Landscape your yard

Spending just a few hundred dollars on landscaping can return thousands on your investment. Adding fresh flowers, taking care of problematic trees and weeding your lawn can add curb appeal. It can also uncover problems before your buyer goes through the inspection process.

The exact return can be hard to pin down. However, some could yield a whopping 1,000 percent, depending on how you are investing your money and if your landscaping plan matches your home's style.

Upgrade your appliances

Over 60 million refrigerators are over 10 years old and cost consumers $4.17 billion a year in energy costs. Give your appliances an upgrade and reduce your environmental impact at the same time by replacing washers, dryers and dishwashers with energy-efficient models that have the Energy Star stamp of approval.

Replace vinyl siding

Increase your home's curb appeal and protect its exterior at the same time with a vinyl siding replacement. According to the National Association of Realtors, a vinyl siding replacement returns 72.9 percent of costs. While you're working on the outside of your home, do a vinyl window replacement as well, and return 73.3 percent of your investment and potentially increase the energy efficiency of your home at the same time.

Radon: The Silent Danger

by Lakeshore Realty

Many homeowners all across the country have no idea that they may have dangerous levels of radon gas accumulating in their home. What is worse is that unless you specifically test for it, you have no way of knowing how much is present in your house. So what is there to do? Fortunately, we can shed some light on the subject.

 Let’s begin with the obvious question; what is radon anyway? Radon is a naturally occurring radioactive gas that is found in all 50 states. Radon is formed when the uranium in the soil, rocks and water breaks down over time and is released as a gas. Once produced, radon seeps through the ground into the air and can often accumulate in basements, crawl spaces, and other low lying areas of the home.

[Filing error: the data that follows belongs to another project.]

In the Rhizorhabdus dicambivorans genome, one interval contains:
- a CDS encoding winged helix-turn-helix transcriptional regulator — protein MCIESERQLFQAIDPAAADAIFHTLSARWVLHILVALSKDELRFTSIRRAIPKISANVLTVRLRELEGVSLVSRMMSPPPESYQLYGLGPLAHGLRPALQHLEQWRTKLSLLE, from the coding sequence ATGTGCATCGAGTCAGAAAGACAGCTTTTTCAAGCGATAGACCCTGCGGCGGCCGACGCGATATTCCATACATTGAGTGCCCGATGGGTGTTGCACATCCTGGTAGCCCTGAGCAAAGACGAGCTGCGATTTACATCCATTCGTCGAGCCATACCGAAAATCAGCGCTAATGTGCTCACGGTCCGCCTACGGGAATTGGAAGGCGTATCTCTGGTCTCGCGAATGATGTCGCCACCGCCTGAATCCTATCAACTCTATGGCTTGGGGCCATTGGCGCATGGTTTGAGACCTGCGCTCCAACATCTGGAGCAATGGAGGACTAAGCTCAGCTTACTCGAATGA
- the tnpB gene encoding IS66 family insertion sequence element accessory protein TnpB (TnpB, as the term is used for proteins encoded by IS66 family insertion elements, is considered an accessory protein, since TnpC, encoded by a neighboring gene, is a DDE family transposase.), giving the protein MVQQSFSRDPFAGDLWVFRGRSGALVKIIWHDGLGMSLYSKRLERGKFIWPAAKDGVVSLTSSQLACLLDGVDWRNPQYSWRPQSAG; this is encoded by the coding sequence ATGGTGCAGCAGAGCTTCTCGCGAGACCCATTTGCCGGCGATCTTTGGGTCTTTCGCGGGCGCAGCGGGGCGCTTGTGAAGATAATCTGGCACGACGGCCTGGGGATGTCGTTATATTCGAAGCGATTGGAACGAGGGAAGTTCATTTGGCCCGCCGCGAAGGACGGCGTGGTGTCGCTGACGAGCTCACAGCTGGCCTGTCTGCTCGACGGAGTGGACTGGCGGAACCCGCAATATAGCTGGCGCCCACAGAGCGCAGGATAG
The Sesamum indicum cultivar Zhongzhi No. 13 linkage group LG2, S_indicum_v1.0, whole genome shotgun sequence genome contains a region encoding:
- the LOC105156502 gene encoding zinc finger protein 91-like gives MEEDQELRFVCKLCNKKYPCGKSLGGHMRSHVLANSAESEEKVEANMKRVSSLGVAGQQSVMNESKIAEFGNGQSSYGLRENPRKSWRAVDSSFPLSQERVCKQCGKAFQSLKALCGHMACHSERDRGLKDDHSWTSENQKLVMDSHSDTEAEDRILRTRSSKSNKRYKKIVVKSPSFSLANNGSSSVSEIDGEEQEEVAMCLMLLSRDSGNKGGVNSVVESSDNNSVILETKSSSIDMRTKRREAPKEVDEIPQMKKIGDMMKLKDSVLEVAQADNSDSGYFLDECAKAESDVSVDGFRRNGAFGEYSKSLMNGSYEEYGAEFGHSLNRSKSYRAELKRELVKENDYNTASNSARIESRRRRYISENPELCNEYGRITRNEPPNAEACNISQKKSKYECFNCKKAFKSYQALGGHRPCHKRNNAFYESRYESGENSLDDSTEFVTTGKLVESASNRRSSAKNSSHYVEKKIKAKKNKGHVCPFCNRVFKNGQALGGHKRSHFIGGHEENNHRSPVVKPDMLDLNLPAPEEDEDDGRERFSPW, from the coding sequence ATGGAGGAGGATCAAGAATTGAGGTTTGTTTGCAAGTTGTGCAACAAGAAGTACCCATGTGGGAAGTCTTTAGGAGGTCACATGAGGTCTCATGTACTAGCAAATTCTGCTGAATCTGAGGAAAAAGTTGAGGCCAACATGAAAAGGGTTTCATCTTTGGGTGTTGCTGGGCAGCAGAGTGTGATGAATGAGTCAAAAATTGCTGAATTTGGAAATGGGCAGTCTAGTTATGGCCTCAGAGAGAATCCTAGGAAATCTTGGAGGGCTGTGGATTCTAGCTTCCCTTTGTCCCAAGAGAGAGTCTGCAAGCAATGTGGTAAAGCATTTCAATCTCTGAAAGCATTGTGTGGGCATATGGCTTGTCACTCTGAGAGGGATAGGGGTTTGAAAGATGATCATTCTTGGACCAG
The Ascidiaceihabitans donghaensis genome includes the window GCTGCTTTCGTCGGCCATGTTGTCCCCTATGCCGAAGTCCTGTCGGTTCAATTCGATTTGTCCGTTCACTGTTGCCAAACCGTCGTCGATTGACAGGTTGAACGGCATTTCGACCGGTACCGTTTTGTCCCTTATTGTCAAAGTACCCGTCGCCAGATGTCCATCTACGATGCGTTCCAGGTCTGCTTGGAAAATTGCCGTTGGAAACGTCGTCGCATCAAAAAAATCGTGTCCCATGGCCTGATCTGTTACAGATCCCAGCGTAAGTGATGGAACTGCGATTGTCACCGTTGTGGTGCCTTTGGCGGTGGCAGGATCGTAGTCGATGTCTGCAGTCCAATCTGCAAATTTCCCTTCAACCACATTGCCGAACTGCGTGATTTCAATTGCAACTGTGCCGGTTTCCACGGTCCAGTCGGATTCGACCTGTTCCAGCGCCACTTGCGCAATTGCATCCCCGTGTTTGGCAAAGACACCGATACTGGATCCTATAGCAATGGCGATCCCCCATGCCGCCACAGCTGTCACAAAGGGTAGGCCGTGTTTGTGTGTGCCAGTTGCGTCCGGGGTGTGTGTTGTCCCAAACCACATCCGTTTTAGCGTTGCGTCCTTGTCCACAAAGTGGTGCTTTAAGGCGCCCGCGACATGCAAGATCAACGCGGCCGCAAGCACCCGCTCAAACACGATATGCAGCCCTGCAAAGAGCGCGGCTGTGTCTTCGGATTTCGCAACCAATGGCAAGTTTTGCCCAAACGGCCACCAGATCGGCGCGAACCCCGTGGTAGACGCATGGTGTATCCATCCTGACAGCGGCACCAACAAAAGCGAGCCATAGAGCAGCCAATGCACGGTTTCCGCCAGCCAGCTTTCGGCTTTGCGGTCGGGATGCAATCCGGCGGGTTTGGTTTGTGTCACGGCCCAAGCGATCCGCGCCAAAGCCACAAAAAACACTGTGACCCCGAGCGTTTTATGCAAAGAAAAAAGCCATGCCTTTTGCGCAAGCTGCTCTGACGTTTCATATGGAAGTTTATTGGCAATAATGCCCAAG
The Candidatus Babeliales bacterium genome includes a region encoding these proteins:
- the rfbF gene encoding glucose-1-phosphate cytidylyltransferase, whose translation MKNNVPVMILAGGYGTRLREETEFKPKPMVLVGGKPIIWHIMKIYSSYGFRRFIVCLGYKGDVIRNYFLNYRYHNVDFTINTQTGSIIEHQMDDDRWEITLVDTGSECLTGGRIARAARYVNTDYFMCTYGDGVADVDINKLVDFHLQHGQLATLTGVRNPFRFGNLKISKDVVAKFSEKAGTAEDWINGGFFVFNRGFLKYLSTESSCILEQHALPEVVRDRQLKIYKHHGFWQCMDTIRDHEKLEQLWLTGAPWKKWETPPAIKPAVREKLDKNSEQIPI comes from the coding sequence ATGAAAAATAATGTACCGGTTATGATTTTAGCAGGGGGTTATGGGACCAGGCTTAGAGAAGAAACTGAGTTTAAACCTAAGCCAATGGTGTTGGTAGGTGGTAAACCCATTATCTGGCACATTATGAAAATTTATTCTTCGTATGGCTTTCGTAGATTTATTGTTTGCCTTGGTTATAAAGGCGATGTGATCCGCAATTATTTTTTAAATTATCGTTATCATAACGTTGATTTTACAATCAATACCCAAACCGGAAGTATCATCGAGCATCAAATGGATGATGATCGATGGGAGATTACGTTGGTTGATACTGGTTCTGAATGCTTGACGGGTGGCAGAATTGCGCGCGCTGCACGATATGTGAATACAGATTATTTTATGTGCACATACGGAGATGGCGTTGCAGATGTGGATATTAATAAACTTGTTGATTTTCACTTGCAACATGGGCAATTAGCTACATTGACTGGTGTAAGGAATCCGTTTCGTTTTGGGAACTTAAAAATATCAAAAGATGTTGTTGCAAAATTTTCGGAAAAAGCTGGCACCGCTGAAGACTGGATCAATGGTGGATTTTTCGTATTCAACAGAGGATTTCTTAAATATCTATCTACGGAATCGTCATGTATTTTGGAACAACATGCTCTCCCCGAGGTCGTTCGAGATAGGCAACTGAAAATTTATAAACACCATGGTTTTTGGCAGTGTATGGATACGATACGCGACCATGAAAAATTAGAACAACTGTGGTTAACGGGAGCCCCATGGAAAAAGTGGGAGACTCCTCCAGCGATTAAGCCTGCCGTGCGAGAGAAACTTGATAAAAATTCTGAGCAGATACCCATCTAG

The real danger is that radon is colorless, odorless, tasteless, and chemically inert. Most homeowners wouldn’t even think to check for it until their Realtor advises them to do so when they decide to list their home for sale. Radon poses a serious health risk and is the leading cause of lung cancer in non-smokers and the second leading cause of lung cancer for the general population. Due to this, the EPA recommends that all houses be tested for Radon at the point of sale. A reading of 4pCI/L or more is considered dangerous and requires some form of mitigation.

So what do you do as a homeowner to deal with the risk of radon exposure? The first step is to buy a testing kit. You can find them online here. Most kits require you leave them in a low lying area of your home for 2-4 days. You then send the kit (materials and lab fees are usually included) to a lab for testing. The results often arrive in a few days. Once you have your results, you can then assess if mitigation is necessary. If radon levels are high, you should contact a licensed contractor to install a mitigation system. At the point of sale, buyers will often negotiate with the seller to cover the costs of these systems. 

Fortunately, the costs of radon mitigation systems are usually not more expensive than typical home repairs so resolving this issue shouldn’t break the bank. We highly recommend testing for radon frequently and not just when your home sells. You never know the danger unless you test for it!

For more information, visit our office or check out these official sources:

  • EPA Radon Site:
  • EPA Regional Offices:
  • Radon Guide:

Mortgage Rates Finally Break Higher: What You Should Watch

by Lakeshore Realty